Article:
There are, of course, many other opt-out systems available to consumers. What these systems have in common is that they transmit the opt-out request to the third-party tracking company, and it is then up to that tracking company to comply with the opt-out. There are several reputable companies that do comply in this way, but there are no guarantees that they will all correctly recognize the user’s opt-out request. By putting control directly in the hands of the company website owner, whose ultimate responsibility it is to respect the user’s opt-out, the tag management system provides a "belt and suspenders" approach to this critical process.

The online marketing industry’s self-regulation efforts in this area are organized under an entity called the Digital Advertising Alliance (DAA ). Examples of companies offering opt-out systems include Evidon, TRUSTe, and DoubleVerify, each of which can provide advertisers with the "blue arrow" ad choices icon to display in their online advertising and on their website. Users can click on the arrow to set their opt-outs from all the tracking companies that the advertiser is using to target their advertising.

In addition to pending international legislation, there are several online industry self-regulation best practice compliance initiatives occurring. While no one can say for certain exactly what new data tracking laws and mechanisms will emerge, it’s more than safe to assume that legislation will be introduced that allows consumers to universally opt-out of tracking by marketers and e-commerce sites.

By using a universal tag management system that supports do-not-track policy enforcement, brand marketers have full control to set parameters that meet customer privacy demands while still having access to some behavioral information that isn’t generated by systems from which users opt out. The alternative is to approach opt-out tags one technology at a time---a less efficient, and quite possibly less compliant process.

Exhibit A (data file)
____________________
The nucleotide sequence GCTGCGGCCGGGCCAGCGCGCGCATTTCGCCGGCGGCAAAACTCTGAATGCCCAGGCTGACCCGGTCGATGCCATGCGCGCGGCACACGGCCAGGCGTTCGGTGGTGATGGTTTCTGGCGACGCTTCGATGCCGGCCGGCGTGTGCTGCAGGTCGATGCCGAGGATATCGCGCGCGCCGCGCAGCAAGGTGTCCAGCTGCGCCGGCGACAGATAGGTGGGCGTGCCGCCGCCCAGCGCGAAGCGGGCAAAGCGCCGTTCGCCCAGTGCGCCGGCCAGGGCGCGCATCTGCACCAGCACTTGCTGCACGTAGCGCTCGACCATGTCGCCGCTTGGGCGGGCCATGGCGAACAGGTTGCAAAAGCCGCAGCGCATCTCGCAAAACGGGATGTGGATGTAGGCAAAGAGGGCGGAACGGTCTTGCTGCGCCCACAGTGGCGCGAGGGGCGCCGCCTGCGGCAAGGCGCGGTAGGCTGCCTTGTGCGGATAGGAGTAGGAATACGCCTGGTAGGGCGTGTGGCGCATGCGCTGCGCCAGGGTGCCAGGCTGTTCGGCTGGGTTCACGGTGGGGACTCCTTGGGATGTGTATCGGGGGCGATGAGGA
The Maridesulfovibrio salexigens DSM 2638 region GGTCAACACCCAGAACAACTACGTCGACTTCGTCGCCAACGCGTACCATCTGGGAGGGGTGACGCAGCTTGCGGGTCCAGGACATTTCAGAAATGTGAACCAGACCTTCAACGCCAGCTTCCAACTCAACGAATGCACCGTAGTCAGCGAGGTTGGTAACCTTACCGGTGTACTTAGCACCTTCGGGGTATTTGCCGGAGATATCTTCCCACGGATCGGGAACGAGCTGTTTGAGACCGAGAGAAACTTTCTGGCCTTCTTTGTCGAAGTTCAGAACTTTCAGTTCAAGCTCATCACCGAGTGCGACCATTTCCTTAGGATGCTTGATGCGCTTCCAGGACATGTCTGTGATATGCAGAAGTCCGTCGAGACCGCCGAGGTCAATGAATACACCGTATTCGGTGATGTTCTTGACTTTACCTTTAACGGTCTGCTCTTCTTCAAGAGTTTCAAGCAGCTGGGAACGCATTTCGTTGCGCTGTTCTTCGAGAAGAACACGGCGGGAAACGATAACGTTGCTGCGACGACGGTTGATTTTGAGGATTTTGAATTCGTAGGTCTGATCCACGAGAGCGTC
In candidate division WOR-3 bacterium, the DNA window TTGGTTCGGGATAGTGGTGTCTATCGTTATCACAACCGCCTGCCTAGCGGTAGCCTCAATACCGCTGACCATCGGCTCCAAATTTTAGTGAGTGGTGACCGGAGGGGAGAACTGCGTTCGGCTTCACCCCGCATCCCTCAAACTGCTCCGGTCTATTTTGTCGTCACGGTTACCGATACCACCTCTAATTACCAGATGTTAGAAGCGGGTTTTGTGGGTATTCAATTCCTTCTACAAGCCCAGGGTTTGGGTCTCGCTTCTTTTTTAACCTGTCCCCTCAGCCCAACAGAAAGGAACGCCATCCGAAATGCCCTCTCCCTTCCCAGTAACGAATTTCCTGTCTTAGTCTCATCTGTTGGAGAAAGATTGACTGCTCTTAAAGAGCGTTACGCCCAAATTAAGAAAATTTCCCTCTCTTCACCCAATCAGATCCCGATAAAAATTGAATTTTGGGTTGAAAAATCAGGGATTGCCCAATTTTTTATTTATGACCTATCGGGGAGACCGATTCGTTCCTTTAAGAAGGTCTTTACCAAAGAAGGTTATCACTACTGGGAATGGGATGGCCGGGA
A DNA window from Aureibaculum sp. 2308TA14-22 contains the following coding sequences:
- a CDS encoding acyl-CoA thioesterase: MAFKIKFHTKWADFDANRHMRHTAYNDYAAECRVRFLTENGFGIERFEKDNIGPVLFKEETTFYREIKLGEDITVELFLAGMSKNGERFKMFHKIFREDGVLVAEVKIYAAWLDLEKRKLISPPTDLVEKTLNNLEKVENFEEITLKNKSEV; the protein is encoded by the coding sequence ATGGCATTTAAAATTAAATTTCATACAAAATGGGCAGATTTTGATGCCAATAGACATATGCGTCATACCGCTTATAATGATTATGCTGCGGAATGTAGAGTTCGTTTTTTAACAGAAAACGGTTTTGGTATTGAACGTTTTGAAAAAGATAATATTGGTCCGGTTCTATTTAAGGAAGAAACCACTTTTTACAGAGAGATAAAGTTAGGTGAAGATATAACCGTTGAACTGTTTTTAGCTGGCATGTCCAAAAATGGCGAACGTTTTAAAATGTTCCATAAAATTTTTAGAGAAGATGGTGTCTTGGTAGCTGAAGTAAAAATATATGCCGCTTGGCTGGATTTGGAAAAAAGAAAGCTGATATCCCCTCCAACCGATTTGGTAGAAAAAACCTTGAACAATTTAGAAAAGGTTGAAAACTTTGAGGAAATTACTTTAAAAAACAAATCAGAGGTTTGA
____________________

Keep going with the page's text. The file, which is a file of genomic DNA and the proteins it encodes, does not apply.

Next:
Angus Glover Wilson is chief privacy officer and VP of Operations for TagMan. He can be reached at angus.gw@tagman.com.


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Comments

  • by John Hoy Fri Nov 2, 2012 via blog

    With Google Chrome and Microsoft Internet Explorer both adding do not track implementations you would think that online retailers would build their sites to enable shopping by users that block tracking analytics.
    Walmart.com will not let a shopper "Proceed to Checkout" if they block Omniture (Adobe Digital Marketing). Clicking on "Proceed to Checkout" just doesn't do anything.
    Target.com immediately opens a popup window when the site window opens that states if you want to use their site you must enable cookies when really all that is happening is that RichRelevance tracking is being blocked.
    Both of these retailers require customers to allow tracking if you want to shop their site. It's not right that these websites are designed in such a way that the shopping experience is interrupted if I don't want to be tracked. Maybe they will wake up if and when more of us refuse to shop their site until they stop this nonsense.